Social Relations of the Family

 Social Relations of the Family
  • Publish date:20/11/2016
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Carefulness and Moderation; Amity and Dutifulness

Although the family is an independent entity that has its unique characteristics, needs and traits, it is, at the same time, an entity in a large set of adjoining waves of families and individuals. No particular family is alone in the arena; rather, it is effected by and interacts with anything that occurs outside its periphery.

Islam does not leave those social relations, in view of their importance, without adjustment or guidance, particularly since the family is the first stronghold that should be well-fortified lest the body of the Ummah (Muslim nation) falls in pieces.
The family’s social relations are intricate, complicated and variegated, starting from the relation of each spouse with the family of the other to the relation of children with their paternal and maternal aunts and uncles and their children.

These social relations should have the following characteristics:

Carefulness: a Muslim’s keenness on protecting his family is one of the priorities in his life. It includes protection, care, and fear of infiltration from various harmful aspects into the family resulting from those relations. For this reason, a Muslim should be extremely careful concerning his family. The Messenger of Allah  sallallaahu  `alayhi  wa  sallam ( may  Allah exalt his mention ) ordered Muslims to be careful when he said: “Be careful of what benefits you, and seek help from Allah, and do not yield to deficiency; and if something befalls you, do not say, ‘Had I done such and such, it would have been such and such.’ Rather, say, ‘Allah decreed, and did what He willed’, for ‘if’ opens the [way for the] work of the devil.” [Muslim]

Nothing benefits the Muslim today more than being careful regarding his family. When he sees, for example, that the visits of some people leave a negative impact on his family, he should limit relations with them.

Moderation, which requires neither excess nor indulgence. Any relation that exceeds its due limits might lead to unexpected risk; and any relation in which there is indulgence or negligence might lead to desertion or severed relations which Islam does not approve.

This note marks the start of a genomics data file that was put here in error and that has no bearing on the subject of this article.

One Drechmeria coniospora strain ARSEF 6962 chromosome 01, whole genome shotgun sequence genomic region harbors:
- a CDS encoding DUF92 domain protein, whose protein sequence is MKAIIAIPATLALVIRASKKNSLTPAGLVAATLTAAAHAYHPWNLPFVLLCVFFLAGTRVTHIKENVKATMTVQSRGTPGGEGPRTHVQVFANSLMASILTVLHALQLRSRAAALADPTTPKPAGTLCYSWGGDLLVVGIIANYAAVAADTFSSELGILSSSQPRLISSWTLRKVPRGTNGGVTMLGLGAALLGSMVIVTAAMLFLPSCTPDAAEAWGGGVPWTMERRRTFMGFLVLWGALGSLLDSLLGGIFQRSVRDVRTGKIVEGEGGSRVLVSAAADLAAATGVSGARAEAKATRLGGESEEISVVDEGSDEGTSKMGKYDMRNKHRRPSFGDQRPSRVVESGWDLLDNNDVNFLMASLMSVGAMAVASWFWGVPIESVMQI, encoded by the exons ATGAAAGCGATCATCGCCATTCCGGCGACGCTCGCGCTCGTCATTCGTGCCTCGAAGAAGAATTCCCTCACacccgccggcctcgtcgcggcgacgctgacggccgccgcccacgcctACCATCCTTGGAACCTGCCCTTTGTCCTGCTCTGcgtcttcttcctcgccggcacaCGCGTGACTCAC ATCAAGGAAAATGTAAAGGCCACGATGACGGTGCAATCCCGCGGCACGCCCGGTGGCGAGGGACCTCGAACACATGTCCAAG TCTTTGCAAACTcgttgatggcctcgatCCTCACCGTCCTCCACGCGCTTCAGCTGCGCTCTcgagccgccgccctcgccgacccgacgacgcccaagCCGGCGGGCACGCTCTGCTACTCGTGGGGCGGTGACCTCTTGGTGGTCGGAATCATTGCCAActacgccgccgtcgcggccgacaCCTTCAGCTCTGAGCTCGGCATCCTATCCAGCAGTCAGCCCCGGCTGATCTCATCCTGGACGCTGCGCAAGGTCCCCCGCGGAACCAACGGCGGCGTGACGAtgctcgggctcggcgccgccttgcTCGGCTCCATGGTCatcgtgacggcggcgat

These relations should also achieve the following goals:

1- Amity: marriage is a relation not only between two individuals, but also between two families and households. By marriage, man increases the base of his acquaintances, which is one of the objectives determined by Islam, as Allah, The Almighty, Says (what means):

* {O mankind, indeed We have created you from male and female and made you peoples and tribes that you may know one another. Indeed, the most noble of you in the Sight of Allah is the most righteous of you. Indeed, Allah is Knowing and Acquainted.} [Quran 49:13]

* {And it is He who has created from water a human being and made him [a relative by] lineage and marriage. And Ever is your Lord Competent [concerning creation].} [Quran 25:54]

Al-Qurtubi  may  Allah  have  mercy  upon  him said, “Lineage and marriage include every kind of kinship between mankind.”
Marriage is one of the causes of sustenance, for it establishes new relations. As Dr. Al-Bakkar says, “Good relations are a good source of sustenance.”

2- Dutifulness and staying in touch: those are among the goals to be achieved by these relations, for kinship has many rights, as Allah, The Almighty, Says (what means):
{And give the relative his right, and [also] the poor and the traveler, and do not spend wastefully.} [Quran 17:26]
{Worship Allah and associate nothing with Him, and to parents do good, and to relatives, orphans, the needy, the near neighbor, the neighbor farther away, the companion at your side, the traveler, and those whom your right hands possess. Indeed, Allah does not like those who are self-deluding and boastful.} [Quran 4:36]

These are complicated relations regarding which Islam gave man the freedom of disposal and manipulation in the way that may achieve the fundamental goals expected from them.

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